Other speakers called CEOs like Smith the exception. They described a sprawling gap that now separates most business leaders from their technology departments. The corporate position of CIO was created in the 1980s to bring an understanding of business necessities to IT departments. But Dwight Davis, vice president with the analyst firm Summit Strategies, said a disconnect still exists in many businesses.

“There is no common language today,”
said another analyst at the summit, David Caruso of AMR Research, a firm that tracks the business impact and value of technology.

IT consultants and vendors such as Microsoft have responded by developing new ways to ensure IT investments align with the dynamic imperatives of business. Notable are new tools that quantify the business returns on IT investment using standard business metrics, such as Return on Investment (ROI), Internal Rate of Return (IRR) and Net Present Value (NPV).

REJ Looks Beyond Traditional Measurements

Microsofts REJ is an example of this new approach to closing the
“value gap.”
It is a step-by-step process for quantifying the value of IT. The process starts with a team of business people identifying a companys critical success factors (CSFs) and key performance indicators (KPIs) and agreeing how they will measure progress. The group then determines the technology that addresses these factors, estimates the benefits and costs, assesses risks and presents the investment in terms of the companys preferred metrics, such as IRR or NPV.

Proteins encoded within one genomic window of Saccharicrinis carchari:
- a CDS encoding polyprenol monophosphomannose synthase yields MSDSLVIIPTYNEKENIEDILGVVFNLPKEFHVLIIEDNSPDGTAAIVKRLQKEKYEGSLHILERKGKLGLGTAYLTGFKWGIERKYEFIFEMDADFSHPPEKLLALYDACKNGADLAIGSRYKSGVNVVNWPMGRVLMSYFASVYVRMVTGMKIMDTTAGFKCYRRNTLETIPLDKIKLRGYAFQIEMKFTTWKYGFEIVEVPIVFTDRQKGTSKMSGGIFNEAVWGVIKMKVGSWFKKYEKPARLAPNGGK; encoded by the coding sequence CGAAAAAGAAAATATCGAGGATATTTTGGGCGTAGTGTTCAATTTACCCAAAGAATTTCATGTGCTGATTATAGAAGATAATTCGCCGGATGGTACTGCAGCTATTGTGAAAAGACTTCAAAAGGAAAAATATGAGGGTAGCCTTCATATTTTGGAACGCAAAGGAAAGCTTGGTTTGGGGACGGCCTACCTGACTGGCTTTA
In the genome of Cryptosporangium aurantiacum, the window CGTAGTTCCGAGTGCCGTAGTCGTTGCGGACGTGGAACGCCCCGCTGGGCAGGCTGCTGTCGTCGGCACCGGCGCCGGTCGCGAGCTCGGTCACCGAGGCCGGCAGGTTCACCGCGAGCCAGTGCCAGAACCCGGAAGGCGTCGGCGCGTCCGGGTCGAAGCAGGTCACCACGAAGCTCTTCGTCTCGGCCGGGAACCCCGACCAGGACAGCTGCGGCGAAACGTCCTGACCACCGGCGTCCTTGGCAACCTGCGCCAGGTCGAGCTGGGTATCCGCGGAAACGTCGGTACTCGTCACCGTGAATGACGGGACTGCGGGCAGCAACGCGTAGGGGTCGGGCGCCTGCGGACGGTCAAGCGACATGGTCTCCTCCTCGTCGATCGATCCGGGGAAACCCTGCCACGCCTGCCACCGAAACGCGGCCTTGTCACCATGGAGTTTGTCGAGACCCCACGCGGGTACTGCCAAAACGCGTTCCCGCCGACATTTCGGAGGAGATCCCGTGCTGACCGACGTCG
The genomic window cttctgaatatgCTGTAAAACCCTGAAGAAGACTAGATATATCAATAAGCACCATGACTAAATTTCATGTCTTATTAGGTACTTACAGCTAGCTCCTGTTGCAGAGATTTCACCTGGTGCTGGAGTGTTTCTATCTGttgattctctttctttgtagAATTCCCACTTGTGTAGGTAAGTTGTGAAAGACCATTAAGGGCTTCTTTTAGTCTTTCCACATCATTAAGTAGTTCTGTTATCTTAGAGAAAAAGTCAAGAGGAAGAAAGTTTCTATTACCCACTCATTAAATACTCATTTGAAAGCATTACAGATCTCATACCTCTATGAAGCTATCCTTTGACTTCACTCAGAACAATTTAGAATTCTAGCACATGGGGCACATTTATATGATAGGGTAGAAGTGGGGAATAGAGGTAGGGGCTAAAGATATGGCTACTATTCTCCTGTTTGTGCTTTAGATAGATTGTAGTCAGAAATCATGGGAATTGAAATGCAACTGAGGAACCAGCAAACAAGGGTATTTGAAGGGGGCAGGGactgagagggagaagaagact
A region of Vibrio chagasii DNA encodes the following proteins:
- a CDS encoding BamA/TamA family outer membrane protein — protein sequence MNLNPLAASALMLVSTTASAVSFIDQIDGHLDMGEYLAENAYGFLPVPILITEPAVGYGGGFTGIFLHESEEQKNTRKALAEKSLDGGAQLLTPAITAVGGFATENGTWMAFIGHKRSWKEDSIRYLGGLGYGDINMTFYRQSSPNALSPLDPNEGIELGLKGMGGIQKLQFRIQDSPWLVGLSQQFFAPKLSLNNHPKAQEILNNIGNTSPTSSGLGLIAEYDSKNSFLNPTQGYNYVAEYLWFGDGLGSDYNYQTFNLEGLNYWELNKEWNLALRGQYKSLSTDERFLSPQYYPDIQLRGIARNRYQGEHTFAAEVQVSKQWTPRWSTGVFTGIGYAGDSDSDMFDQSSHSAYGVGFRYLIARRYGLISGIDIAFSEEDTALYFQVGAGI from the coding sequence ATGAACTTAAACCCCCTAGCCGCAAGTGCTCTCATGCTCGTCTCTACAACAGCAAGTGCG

In assessing the benefits of technology, REJ looks beyond traditional measurements, such as the reduction of labor costs, and measures specific benefits, such as more productive time for workers, shorter cycle times for taking products to market, increased flexibility and reduced worker turnover, Microsofts Charania said.

Davis and other speakers applauded REJ for doing several things that other vendor approaches dont. It emphasizes identification of the unique requirements and objectives of a particular enterprise, without overlooking risks. In addition, REJ has been validated by independent authorities such as KPMG Consulting and Gartner Group.
“If you look at it, you can see its not something thats been tweaked to skew to favor Microsofts products,”
Davis said in an interview.
“You can see it applies to any companys technology.”

This transparency made all of the difference for Siam Commercial Bank, said another summit speaker, Charamporn Jotikasthira, executive vice president for the Information Technology Division of Thailands oldest bank. One of more than 200 companies that have conducted REJs since Microsoft started doing the studies two years ago, Siam Commercial Bank used REJ to assess new IT investments and measure the success of older ones. Jotikasthira urged Microsoft to extend REJ to quantify IT benefits in key vertical markets, such as banking.
“You need measurement and communication to get buy-in at all levels,”
he said.
“REJ bridged the communication gap between IT and business executives.”

IT Spending Too Narrowly Focused

While REJ and other frameworks may increase understanding about IT investments, other hurdles also prevent many businesses from realizing the full potential of their IT investments. The most challenging concerns, speakers said, may be how companies spend their IT dollars.

Between 60 percent to 80 percent of corporate IT dollars are dedicated to maintaining legacy IT systems, said C.K. Prahalad, professor of business administration at the University of Michigan Business School and founder of PRAJA, a San Diego-based software firm.